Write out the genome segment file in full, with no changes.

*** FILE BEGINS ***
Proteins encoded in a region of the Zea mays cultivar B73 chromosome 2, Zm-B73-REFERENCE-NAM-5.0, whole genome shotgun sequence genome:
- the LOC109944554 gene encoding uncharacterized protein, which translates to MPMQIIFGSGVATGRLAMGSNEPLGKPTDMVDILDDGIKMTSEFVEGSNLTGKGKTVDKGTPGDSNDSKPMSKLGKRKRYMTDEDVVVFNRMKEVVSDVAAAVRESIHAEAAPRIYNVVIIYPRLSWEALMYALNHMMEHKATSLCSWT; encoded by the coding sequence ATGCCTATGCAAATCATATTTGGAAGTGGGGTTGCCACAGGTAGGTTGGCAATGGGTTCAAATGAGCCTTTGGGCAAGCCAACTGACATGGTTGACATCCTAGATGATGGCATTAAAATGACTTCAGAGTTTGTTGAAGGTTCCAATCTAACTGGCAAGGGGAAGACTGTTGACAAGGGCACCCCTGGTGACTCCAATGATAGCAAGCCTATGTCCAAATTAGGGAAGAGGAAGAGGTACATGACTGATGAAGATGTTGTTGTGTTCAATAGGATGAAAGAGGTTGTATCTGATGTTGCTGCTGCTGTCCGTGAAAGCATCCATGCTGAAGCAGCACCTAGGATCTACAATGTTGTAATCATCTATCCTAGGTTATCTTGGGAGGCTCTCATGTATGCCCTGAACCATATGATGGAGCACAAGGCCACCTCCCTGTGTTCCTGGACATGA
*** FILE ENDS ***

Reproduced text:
Proteins encoded in a region of the Zea mays cultivar B73 chromosome 2, Zm-B73-REFERENCE-NAM-5.0, whole genome shotgun sequence genome:
- the LOC109944554 gene encoding uncharacterized protein, which translates to MPMQIIFGSGVATGRLAMGSNEPLGKPTDMVDILDDGIKMTSEFVEGSNLTGKGKTVDKGTPGDSNDSKPMSKLGKRKRYMTDEDVVVFNRMKEVVSDVAAAVRESIHAEAAPRIYNVVIIYPRLSWEALMYALNHMMEHKATSLCSWT; encoded by the coding sequence ATGCCTATGCAAATCATATTTGGAAGTGGGGTTGCCACAGGTAGGTTGGCAATGGGTTCAAATGAGCCTTTGGGCAAGCCAACTGACATGGTTGACATCCTAGATGATGGCATTAAAATGACTTCAGAGTTTGTTGAAGGTTCCAATCTAACTGGCAAGGGGAAGACTGTTGACAAGGGCACCCCTGGTGACTCCAATGATAGCAAGCCTATGTCCAAATTAGGGAAGAGGAAGAGGTACATGACTGATGAAGATGTTGTTGTGTTCAATAGGATGAAAGAGGTTGTATCTGATGTTGCTGCTGCTGTCCGTGAAAGCATCCATGCTGAAGCAGCACCTAGGATCTACAATGTTGTAATCATCTATCCTAGGTTATCTTGGGAGGCTCTCATGTATGCCCTGAACCATATGATGGAGCACAAGGCCACCTCCCTGTGTTCCTGGACATGA